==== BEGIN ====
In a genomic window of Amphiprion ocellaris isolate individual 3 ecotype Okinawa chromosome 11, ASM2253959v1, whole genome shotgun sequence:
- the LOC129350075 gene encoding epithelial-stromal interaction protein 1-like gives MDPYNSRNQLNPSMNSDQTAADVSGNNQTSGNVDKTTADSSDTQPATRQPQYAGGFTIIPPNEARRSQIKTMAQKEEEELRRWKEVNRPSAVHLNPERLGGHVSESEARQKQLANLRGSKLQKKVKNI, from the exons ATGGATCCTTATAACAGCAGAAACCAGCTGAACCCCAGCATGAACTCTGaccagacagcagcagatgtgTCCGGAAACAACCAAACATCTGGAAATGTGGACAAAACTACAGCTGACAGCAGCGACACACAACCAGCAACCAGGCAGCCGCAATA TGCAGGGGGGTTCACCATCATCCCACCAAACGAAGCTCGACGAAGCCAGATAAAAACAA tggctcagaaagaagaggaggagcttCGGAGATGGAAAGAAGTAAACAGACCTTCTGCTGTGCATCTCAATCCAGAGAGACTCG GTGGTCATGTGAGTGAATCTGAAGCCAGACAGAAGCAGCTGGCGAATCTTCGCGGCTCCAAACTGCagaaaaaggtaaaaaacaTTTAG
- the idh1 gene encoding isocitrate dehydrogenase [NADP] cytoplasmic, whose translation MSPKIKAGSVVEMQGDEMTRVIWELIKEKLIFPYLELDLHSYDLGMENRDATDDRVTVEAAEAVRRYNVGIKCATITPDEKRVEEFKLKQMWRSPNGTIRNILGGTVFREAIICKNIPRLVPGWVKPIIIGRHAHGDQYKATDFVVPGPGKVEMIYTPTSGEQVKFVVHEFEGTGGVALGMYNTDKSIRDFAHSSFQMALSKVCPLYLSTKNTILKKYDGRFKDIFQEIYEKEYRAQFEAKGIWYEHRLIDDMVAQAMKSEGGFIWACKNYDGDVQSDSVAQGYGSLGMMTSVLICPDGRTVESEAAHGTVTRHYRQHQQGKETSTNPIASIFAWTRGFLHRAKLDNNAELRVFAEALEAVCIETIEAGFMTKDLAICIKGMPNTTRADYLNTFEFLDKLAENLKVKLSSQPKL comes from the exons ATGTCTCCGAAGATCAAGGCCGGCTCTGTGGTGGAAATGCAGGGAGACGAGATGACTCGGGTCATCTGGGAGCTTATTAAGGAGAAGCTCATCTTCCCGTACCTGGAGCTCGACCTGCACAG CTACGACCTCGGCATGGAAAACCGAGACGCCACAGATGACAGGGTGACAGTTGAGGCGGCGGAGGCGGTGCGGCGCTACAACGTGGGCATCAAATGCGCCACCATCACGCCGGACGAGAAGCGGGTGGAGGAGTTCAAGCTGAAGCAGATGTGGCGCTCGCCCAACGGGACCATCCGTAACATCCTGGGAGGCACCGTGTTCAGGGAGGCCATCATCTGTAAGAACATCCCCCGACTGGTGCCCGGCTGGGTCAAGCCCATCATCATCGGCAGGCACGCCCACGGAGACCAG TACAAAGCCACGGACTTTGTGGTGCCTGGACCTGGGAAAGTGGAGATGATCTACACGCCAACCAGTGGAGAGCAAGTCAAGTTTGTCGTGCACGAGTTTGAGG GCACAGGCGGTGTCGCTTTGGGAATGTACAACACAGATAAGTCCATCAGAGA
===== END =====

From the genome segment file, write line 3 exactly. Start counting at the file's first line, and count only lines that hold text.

- the idh1 gene encoding isocitrate dehydrogenase [NADP] cytoplasmic, whose translation MSPKIKAGSVVEMQGDEMTRVIWELIKEKLIFPYLELDLHSYDLGMENRDATDDRVTVEAAEAVRRYNVGIKCATITPDEKRVEEFKLKQMWRSPNGTIRNILGGTVFREAIICKNIPRLVPGWVKPIIIGRHAHGDQYKATDFVVPGPGKVEMIYTPTSGEQVKFVVHEFEGTGGVALGMYNTDKSIRDFAHSSFQMALSKVCPLYLSTKNTILKKYDGRFKDIFQEIYEKEYRAQFEAKGIWYEHRLIDDMVAQAMKSEGGFIWACKNYDGDVQSDSVAQGYGSLGMMTSVLICPDGRTVESEAAHGTVTRHYRQHQQGKETSTNPIASIFAWTRGFLHRAKLDNNAELRVFAEALEAVCIETIEAGFMTKDLAICIKGMPNTTRADYLNTFEFLDKLAENLKVKLSSQPKL comes from the exons ATGTCTCCGAAGATCAAGGCCGGCTCTGTGGTGGAAATGCAGGGAGACGAGATGACTCGGGTCATCTGGGAGCTTATTAAGGAGAAGCTCATCTTCCCGTACCTGGAGCTCGACCTGCACAG CTACGACCTCGGCATGGAAAACCGAGACGCCACAGATGACAGGGTGACAGTTGAGGCGGCGGAGGCGGTGCGGCGCTACAACGTGGGCATCAAATGCGCCACCATCACGCCGGACGAGAAGCGGGTGGAGGAGTTCAAGCTGAAGCAGATGTGGCGCTCGCCCAACGGGACCATCCGTAACATCCTGGGAGGCACCGTGTTCAGGGAGGCCATCATCTGTAAGAACATCCCCCGACTGGTGCCCGGCTGGGTCAAGCCCATCATCATCGGCAGGCACGCCCACGGAGACCAG TACAAAGCCACGGACTTTGTGGTGCCTGGACCTGGGAAAGTGGAGATGATCTACACGCCAACCAGTGGAGAGCAAGTCAAGTTTGTCGTGCACGAGTTTGAGG GCACAGGCGGTGTCGCTTTGGGAATGTACAACACAGATAAGTCCATCAGAGA